TLOU2 includes a ton of of references to other games, books, movies, and songs across its lengthy campaign--we've compiled every single one that we've discovered so far.
The Last of Us Part II is now out and it contains plenty of callbacks to the first game and references to other pieces of pop culture. In the following article, we're going to focus on that latter group--so here's every single Easter egg we've found in The Last of Us Part II. We're going to be talking about several moments throughout the game, so turn back now if you want to avoid spoilers.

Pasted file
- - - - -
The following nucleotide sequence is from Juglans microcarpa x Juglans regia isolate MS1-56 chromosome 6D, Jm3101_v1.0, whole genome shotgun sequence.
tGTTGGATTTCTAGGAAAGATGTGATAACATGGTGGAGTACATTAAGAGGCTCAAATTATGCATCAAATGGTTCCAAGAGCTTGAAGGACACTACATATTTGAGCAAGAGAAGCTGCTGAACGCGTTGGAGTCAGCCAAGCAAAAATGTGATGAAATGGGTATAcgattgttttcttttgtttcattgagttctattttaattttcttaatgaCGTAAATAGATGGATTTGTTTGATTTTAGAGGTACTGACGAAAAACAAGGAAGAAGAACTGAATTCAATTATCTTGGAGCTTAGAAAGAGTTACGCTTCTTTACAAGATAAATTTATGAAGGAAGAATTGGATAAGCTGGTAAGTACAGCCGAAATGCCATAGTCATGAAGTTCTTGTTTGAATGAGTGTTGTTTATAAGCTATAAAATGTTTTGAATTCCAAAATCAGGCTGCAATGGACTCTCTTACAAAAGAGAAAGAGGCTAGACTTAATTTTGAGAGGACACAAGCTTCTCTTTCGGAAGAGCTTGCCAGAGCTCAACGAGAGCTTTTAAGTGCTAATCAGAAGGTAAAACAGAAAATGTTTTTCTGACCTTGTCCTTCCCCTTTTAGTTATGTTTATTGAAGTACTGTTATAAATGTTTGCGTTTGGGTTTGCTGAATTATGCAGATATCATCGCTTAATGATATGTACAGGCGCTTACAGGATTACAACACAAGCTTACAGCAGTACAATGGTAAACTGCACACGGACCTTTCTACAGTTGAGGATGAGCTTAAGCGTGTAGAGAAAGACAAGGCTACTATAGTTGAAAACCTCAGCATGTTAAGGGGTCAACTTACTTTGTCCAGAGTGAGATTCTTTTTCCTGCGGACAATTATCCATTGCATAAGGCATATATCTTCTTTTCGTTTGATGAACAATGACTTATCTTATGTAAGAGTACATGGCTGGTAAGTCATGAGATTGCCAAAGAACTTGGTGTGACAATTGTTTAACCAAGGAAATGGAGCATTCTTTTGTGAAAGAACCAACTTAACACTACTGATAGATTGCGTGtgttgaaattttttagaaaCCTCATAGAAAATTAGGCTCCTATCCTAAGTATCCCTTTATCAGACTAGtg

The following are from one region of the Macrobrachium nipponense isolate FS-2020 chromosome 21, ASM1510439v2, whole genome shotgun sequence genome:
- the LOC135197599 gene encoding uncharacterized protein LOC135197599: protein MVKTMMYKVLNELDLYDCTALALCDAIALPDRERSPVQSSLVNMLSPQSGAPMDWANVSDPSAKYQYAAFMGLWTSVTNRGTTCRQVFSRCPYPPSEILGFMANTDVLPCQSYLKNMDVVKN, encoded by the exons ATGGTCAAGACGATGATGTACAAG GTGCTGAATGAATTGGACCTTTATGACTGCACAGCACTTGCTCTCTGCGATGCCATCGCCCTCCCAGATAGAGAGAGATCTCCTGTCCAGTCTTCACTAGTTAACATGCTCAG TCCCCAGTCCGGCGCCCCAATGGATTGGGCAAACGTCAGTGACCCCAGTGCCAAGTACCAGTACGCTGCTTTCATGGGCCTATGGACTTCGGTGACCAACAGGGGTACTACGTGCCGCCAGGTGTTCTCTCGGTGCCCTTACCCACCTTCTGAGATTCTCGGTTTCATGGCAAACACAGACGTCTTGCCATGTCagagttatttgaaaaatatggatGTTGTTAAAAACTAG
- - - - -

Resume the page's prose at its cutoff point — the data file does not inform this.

If you want to know about all the callbacks to the first game, we've got you covered there as well. In the video embedded below, Evan Langer and Jake Dekker detail all of the Easter eggs, callbacks, and references in Part II--which includes all of the items, scenes, and dialogue that are in reference to The Last of Us and The Last of Us: Left Behind.
So right at the beginning of the game, Joel plays the guitar and sings for Ellie. The song is real--it's Pearl Jam's "Future Days," which was officially released on October 11, 2013. Of course, with Outbreak Day occurring on September 26, 2013, the song was never actually released in the world of The Last of Us. Joel likely heard Pearl Jam perform "Future Days" live (it was first performed in July of that year) and managed to memorize the song or happened upon a CD that was locked away in some warehouse somewhere just waiting to be distributed.